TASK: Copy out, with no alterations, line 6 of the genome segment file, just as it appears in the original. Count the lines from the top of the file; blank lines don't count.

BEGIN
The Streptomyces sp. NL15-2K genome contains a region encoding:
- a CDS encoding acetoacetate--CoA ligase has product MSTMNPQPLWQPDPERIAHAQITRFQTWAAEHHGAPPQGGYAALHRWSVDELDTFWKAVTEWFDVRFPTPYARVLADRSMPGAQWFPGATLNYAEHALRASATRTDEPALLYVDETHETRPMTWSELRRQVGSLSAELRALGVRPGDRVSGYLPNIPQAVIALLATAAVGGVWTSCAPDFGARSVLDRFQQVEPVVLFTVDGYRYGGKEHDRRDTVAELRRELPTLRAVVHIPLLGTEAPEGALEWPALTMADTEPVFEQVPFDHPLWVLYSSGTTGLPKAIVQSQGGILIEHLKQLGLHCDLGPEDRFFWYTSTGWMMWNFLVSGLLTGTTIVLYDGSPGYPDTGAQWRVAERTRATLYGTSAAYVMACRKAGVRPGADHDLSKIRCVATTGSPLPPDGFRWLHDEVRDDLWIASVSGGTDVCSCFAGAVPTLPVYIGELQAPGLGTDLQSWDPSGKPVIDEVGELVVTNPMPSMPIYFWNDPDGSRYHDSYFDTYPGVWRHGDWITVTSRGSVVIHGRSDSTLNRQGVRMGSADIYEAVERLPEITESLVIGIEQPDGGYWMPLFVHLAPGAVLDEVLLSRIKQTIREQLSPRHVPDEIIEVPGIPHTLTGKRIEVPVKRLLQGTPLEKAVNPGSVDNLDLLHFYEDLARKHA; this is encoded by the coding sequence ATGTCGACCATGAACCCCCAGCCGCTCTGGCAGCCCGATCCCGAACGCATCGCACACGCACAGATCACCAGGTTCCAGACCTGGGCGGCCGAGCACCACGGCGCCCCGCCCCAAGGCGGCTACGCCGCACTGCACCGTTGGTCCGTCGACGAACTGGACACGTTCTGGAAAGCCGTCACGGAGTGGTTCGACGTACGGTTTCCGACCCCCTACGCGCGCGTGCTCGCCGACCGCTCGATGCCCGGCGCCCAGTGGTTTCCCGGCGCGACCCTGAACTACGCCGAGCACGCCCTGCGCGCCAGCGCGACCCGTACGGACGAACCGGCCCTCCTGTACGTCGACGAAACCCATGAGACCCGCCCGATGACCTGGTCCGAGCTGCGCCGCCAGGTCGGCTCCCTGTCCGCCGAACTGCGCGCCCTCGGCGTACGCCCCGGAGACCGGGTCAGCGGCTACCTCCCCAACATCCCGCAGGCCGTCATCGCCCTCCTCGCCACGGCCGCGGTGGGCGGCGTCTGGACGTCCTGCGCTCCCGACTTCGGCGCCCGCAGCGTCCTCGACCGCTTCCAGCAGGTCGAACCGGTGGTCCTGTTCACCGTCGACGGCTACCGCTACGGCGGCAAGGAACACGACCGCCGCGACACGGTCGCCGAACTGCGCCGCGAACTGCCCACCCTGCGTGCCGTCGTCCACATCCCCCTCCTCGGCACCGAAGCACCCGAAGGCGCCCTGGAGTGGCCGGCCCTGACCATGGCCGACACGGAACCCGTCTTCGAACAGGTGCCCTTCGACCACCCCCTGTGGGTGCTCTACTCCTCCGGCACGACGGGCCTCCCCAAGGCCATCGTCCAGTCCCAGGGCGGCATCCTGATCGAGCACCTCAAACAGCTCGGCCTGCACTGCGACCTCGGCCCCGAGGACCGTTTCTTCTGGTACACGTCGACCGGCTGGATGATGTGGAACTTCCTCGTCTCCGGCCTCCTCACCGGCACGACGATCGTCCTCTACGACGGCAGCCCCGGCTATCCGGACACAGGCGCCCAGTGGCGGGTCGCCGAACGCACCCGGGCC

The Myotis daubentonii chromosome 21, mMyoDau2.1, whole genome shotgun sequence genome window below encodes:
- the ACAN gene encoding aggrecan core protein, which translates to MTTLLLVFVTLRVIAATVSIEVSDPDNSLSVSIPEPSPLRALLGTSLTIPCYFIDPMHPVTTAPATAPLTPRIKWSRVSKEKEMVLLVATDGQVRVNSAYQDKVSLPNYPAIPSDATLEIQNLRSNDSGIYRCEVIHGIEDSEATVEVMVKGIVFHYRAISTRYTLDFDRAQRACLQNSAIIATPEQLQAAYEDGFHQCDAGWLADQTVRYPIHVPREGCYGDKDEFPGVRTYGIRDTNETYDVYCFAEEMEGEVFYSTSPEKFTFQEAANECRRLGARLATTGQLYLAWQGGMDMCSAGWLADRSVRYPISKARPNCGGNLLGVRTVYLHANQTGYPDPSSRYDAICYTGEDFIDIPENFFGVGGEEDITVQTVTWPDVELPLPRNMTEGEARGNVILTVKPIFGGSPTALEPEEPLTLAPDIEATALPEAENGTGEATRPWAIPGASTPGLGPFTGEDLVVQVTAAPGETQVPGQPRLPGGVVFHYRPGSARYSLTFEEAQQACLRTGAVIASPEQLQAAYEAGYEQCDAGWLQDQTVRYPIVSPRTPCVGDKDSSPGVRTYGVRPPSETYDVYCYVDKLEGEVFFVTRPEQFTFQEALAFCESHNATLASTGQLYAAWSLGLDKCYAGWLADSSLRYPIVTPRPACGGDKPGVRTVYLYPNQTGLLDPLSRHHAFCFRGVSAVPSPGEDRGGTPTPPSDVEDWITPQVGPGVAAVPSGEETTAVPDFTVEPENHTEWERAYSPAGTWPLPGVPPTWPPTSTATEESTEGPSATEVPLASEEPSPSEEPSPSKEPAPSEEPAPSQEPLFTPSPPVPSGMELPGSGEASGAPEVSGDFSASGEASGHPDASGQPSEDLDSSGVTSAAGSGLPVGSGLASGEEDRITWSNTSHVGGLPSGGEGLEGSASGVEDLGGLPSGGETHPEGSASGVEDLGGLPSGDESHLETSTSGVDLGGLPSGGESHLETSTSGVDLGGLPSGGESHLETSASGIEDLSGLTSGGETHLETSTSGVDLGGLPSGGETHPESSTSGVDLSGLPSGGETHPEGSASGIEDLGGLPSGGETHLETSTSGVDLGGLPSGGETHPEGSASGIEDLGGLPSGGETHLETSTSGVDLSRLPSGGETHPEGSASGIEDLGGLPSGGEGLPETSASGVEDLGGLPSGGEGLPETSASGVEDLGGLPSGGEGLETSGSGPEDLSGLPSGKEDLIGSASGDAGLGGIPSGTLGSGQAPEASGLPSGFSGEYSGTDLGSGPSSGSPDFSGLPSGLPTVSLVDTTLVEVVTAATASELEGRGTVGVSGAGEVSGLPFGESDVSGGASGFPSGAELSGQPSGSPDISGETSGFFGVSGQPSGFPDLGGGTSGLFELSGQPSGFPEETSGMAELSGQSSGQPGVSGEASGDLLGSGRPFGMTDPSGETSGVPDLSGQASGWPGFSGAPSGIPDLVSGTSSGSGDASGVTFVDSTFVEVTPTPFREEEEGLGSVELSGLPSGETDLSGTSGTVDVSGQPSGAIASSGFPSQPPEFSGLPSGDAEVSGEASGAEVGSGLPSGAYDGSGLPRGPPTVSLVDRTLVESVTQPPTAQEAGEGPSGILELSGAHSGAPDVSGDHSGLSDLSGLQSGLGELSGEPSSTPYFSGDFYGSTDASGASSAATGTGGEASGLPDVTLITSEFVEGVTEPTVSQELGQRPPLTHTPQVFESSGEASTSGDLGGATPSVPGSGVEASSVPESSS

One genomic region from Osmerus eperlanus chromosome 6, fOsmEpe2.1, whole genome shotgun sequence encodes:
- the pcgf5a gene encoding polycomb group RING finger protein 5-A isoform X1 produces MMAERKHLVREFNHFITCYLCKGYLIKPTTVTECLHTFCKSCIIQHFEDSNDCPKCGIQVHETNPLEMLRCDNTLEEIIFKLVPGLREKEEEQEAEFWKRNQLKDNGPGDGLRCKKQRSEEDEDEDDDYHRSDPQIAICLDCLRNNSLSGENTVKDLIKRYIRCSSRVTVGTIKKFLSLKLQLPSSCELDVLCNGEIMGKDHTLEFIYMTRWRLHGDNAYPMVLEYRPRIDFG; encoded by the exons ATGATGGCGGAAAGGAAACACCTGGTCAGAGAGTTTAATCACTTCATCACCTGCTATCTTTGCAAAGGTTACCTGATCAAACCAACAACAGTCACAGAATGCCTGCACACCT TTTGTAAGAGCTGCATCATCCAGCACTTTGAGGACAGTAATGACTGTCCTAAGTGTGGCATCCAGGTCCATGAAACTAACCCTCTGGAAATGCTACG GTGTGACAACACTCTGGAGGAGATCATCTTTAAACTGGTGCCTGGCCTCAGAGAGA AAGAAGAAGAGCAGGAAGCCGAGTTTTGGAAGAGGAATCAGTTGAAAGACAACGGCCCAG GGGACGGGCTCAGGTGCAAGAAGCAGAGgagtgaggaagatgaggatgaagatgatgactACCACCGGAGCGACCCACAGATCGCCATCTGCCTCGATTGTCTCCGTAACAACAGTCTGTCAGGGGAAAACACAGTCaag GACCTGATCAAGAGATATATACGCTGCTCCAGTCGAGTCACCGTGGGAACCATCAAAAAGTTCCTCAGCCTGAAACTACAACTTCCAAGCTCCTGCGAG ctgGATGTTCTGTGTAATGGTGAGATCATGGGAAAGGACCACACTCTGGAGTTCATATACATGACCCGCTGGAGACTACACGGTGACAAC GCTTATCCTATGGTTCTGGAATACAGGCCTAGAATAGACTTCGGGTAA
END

- the pcgf5a gene encoding polycomb group RING finger protein 5-A isoform X1 produces MMAERKHLVREFNHFITCYLCKGYLIKPTTVTECLHTFCKSCIIQHFEDSNDCPKCGIQVHETNPLEMLRCDNTLEEIIFKLVPGLREKEEEQEAEFWKRNQLKDNGPGDGLRCKKQRSEEDEDEDDDYHRSDPQIAICLDCLRNNSLSGENTVKDLIKRYIRCSSRVTVGTIKKFLSLKLQLPSSCELDVLCNGEIMGKDHTLEFIYMTRWRLHGDNAYPMVLEYRPRIDFG; encoded by the exons ATGATGGCGGAAAGGAAACACCTGGTCAGAGAGTTTAATCACTTCATCACCTGCTATCTTTGCAAAGGTTACCTGATCAAACCAACAACAGTCACAGAATGCCTGCACACCT TTTGTAAGAGCTGCATCATCCAGCACTTTGAGGACAGTAATGACTGTCCTAAGTGTGGCATCCAGGTCCATGAAACTAACCCTCTGGAAATGCTACG GTGTGACAACACTCTGGAGGAGATCATCTTTAAACTGGTGCCTGGCCTCAGAGAGA AAGAAGAAGAGCAGGAAGCCGAGTTTTGGAAGAGGAATCAGTTGAAAGACAACGGCCCAG GGGACGGGCTCAGGTGCAAGAAGCAGAGgagtgaggaagatgaggatgaagatgatgactACCACCGGAGCGACCCACAGATCGCCATCTGCCTCGATTGTCTCCGTAACAACAGTCTGTCAGGGGAAAACACAGTCaag GACCTGATCAAGAGATATATACGCTGCTCCAGTCGAGTCACCGTGGGAACCATCAAAAAGTTCCTCAGCCTGAAACTACAACTTCCAAGCTCCTGCGAG ctgGATGTTCTGTGTAATGGTGAGATCATGGGAAAGGACCACACTCTGGAGTTCATATACATGACCCGCTGGAGACTACACGGTGACAAC GCTTATCCTATGGTTCTGGAATACAGGCCTAGAATAGACTTCGGGTAA